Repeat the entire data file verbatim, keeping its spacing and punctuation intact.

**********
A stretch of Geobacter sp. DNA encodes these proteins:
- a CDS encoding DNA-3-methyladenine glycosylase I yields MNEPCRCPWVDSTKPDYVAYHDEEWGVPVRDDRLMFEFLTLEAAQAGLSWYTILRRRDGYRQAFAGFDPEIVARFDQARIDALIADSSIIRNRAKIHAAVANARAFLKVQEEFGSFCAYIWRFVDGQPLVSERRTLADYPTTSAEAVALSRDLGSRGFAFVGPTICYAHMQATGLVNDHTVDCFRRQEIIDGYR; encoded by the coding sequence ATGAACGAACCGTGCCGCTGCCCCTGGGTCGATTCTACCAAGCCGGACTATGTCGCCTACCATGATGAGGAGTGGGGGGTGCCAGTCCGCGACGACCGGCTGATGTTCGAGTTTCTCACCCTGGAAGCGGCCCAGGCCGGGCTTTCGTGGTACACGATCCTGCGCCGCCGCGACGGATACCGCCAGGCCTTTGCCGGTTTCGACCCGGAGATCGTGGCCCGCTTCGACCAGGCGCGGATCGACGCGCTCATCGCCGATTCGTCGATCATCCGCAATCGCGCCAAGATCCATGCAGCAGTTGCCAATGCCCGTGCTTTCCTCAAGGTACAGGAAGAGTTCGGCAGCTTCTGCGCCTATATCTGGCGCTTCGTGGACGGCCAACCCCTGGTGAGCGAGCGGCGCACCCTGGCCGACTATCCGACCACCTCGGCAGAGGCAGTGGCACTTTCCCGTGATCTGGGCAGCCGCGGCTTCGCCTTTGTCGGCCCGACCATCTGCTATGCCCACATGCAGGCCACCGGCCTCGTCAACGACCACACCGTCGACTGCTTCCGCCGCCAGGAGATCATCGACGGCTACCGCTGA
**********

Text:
A stretch of Geobacter sp. DNA encodes these proteins:
- a CDS encoding DNA-3-methyladenine glycosylase I yields MNEPCRCPWVDSTKPDYVAYHDEEWGVPVRDDRLMFEFLTLEAAQAGLSWYTILRRRDGYRQAFAGFDPEIVARFDQARIDALIADSSIIRNRAKIHAAVANARAFLKVQEEFGSFCAYIWRFVDGQPLVSERRTLADYPTTSAEAVALSRDLGSRGFAFVGPTICYAHMQATGLVNDHTVDCFRRQEIIDGYR; encoded by the coding sequence ATGAACGAACCGTGCCGCTGCCCCTGGGTCGATTCTACCAAGCCGGACTATGTCGCCTACCATGATGAGGAGTGGGGGGTGCCAGTCCGCGACGACCGGCTGATGTTCGAGTTTCTCACCCTGGAAGCGGCCCAGGCCGGGCTTTCGTGGTACACGATCCTGCGCCGCCGCGACGGATACCGCCAGGCCTTTGCCGGTTTCGACCCGGAGATCGTGGCCCGCTTCGACCAGGCGCGGATCGACGCGCTCATCGCCGATTCGTCGATCATCCGCAATCGCGCCAAGATCCATGCAGCAGTTGCCAATGCCCGTGCTTTCCTCAAGGTACAGGAAGAGTTCGGCAGCTTCTGCGCCTATATCTGGCGCTTCGTGGACGGCCAACCCCTGGTGAGCGAGCGGCGCACCCTGGCCGACTATCCGACCACCTCGGCAGAGGCAGTGGCACTTTCCCGTGATCTGGGCAGCCGCGGCTTCGCCTTTGTCGGCCCGACCATCTGCTATGCCCACATGCAGGCCACCGGCCTCGTCAACGACCACACCGTCGACTGCTTCCGCCGCCAGGAGATCATCGACGGCTACCGCTGA